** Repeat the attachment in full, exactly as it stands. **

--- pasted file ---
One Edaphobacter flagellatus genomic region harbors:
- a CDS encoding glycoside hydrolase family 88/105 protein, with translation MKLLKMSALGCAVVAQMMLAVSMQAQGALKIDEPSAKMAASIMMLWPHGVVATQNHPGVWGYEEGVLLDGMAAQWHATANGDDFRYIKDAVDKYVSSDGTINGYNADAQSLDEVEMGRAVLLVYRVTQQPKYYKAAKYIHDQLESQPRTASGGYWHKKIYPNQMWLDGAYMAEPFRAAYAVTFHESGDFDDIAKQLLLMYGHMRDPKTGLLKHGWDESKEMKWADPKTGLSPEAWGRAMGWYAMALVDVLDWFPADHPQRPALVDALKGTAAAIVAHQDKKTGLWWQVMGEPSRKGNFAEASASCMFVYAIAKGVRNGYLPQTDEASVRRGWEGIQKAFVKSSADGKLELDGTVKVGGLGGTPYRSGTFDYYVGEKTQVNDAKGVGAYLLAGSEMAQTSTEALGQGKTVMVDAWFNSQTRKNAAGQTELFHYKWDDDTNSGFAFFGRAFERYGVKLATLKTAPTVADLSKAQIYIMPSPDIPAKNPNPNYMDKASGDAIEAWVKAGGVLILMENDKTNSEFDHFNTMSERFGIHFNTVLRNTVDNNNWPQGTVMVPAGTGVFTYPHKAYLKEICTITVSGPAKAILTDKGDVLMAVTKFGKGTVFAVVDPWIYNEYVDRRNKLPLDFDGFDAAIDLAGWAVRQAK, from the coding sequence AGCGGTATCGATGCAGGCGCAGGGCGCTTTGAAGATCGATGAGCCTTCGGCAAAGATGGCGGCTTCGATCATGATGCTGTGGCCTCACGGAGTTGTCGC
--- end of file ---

One Edaphobacter flagellatus genomic region harbors:
- a CDS encoding glycoside hydrolase family 88/105 protein, with translation MKLLKMSALGCAVVAQMMLAVSMQAQGALKIDEPSAKMAASIMMLWPHGVVATQNHPGVWGYEEGVLLDGMAAQWHATANGDDFRYIKDAVDKYVSSDGTINGYNADAQSLDEVEMGRAVLLVYRVTQQPKYYKAAKYIHDQLESQPRTASGGYWHKKIYPNQMWLDGAYMAEPFRAAYAVTFHESGDFDDIAKQLLLMYGHMRDPKTGLLKHGWDESKEMKWADPKTGLSPEAWGRAMGWYAMALVDVLDWFPADHPQRPALVDALKGTAAAIVAHQDKKTGLWWQVMGEPSRKGNFAEASASCMFVYAIAKGVRNGYLPQTDEASVRRGWEGIQKAFVKSSADGKLELDGTVKVGGLGGTPYRSGTFDYYVGEKTQVNDAKGVGAYLLAGSEMAQTSTEALGQGKTVMVDAWFNSQTRKNAAGQTELFHYKWDDDTNSGFAFFGRAFERYGVKLATLKTAPTVADLSKAQIYIMPSPDIPAKNPNPNYMDKASGDAIEAWVKAGGVLILMENDKTNSEFDHFNTMSERFGIHFNTVLRNTVDNNNWPQGTVMVPAGTGVFTYPHKAYLKEICTITVSGPAKAILTDKGDVLMAVTKFGKGTVFAVVDPWIYNEYVDRRNKLPLDFDGFDAAIDLAGWAVRQAK, from the coding sequence AGCGGTATCGATGCAGGCGCAGGGCGCTTTGAAGATCGATGAGCCTTCGGCAAAGATGGCGGCTTCGATCATGATGCTGTGGCCTCACGGAGTTGTCGC